It’s more fun when you’re getting most of the answers right, and by taking it one day at a time, I don’t get overwhelmed by the enormity of the task.

Furthermore, in the last 10 weeks I’ve learnt more vocabulary than I did last year.  I’ve finished memorising my Chinese phrasebook (more about that in another post), and have moved on to  the FSI Standard Chinese course – I’ve almost completed four units.

我的第一个中文的博客文章 / My first blog post in Chinese / Mi primer entrada en chino

(English translation below)
(En español abajo)

这是我的第一个中文的博客文章
我是一年学中文得
记忆短语集了
天天学了十个短语了

我叫邓宝瑞
澳洲悉尼人
第一个语言是英语
我也学了法文西班牙语

我还就认识一些汉字

English
This is my first blog post in Chinese.

I have been studying Chinese for a year.
I memorized a phrasebook.
Every day I learnt 10 phrases.

My name is Deng Baorui (that’s my Chinese name).
I’m from Sydney, Australia.
My first language is English.
I also studied French and Spanish.

I only know some Chinese characters.

Español
Este es mi primer blog post en chino.
Estoy estudiando chino por un año.
He memorizado un libro de frases.
Todas las dias he aprendado 10 frases.

Me llamo Deng Baorui (ese es mi nombre chino).
Vivo en Sydney, Australia.
Mi primer idioma es inglés.
Yo he estudiado francés y español tambien.

No conozco muchos caracteres chinos.

 

 

 

 

Sui generis and words that start with “uni”

Following on from yesterday’s post, I was reading an article in WA Today and came across the Latin phrase sui generis.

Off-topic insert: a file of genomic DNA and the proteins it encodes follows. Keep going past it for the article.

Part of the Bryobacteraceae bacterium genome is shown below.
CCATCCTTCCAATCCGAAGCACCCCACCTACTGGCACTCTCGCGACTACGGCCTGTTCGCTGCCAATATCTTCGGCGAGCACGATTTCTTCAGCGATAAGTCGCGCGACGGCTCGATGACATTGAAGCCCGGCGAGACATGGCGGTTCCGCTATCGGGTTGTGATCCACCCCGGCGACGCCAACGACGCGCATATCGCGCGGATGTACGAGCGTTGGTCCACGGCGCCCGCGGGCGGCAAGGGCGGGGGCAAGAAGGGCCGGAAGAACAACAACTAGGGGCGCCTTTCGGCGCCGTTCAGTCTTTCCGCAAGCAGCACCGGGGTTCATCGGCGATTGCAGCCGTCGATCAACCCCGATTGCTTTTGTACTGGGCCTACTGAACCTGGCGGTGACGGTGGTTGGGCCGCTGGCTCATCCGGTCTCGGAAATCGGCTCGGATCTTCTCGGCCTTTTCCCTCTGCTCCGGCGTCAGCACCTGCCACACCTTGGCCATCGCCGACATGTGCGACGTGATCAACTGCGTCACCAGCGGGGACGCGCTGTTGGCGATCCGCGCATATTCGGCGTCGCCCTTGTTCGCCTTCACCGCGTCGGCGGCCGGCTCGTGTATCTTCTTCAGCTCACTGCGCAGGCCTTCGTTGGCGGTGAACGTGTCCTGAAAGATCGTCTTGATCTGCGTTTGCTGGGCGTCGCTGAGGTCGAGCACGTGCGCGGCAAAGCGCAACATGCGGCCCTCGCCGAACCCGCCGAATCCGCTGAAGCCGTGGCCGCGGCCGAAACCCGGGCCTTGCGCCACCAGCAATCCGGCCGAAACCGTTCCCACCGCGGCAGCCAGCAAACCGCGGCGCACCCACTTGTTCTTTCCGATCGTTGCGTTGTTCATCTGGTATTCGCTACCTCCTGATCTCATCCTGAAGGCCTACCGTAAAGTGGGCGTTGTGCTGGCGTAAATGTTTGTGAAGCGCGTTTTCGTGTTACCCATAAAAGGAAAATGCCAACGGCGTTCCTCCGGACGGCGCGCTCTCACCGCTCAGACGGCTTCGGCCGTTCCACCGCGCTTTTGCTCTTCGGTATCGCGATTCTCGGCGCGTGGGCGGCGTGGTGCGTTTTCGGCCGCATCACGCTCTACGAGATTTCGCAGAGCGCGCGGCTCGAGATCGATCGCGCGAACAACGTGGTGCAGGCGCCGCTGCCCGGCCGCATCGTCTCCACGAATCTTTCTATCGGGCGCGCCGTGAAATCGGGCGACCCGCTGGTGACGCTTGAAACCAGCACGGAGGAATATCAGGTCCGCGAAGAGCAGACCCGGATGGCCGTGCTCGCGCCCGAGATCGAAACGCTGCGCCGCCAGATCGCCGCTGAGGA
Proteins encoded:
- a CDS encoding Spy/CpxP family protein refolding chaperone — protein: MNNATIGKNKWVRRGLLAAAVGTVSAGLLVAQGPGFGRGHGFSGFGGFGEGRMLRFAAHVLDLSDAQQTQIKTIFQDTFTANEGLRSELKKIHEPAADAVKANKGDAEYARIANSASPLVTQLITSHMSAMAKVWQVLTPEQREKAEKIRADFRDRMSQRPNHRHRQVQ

Literally, this means “of its own kind; unique”.  It was being used in a legal sense, so it means “when a special and unique interpretation of a case or authority is found to be necessary”. (Wikipedia).

sui = of itself

generis comes from genus = kind or type

“Unique” itself comes from Latin and means “the only one of its kind”.

Uni is a Latin prefix (letters added (or fixed) to the beginning of a word to change its meaning) that means “one”.

Other words that start with uni include;

unicellular – consisting of one cell

unicorn – one horn

unicycle – one wheel

uniform – one form, the same

unify – to make or become one

unilateral – from or to one side

union – two or more things joined into one

unison – literally “one sound”, unison means being together in harmony at the same time.

unit

unite – to join together or combine into one.

unity – oneness, being one.

universe – the whole of creation, from the Latin universus which means “combined into one.”

 

Learning Chinese – One Year In

 

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When I started memorizing my Spanish phrasebook, I picked an arbitrary number of phrases to learn each day – 10.  This seemed achievable to me, with the added benefit of being able to quickly calculate and track my progress.

This seemed to work well for me for the first three months, then I took a month or so off, then learnt 50-100 words per day for two weeks, before spending a week and a half revising my deck without learning any new words.

The problem with learning a lot of words or phrases quickly with Anki is that the number of cards to review also adds up very quickly, and before you know it you have to revise two or three hundred cards per day, with occasional spikes of five hundred cards in one day.  I call this problem The Wrath of Anki, and I’ve posted about it before here and here.

In his book Fast, Easy Way to Learn a Language Bill Handley states that in his opinion it is more effective to learn lots of words quickly and poorly rather a small amount of words slowly but surely.

I thought I’d try the Quickly and Poorly method with Chinese.  So I’d learn 100 new phrases in one session, then revise and revise until I had the number of cards I had to review down to a manageable level, then learn 100 more. Continue reading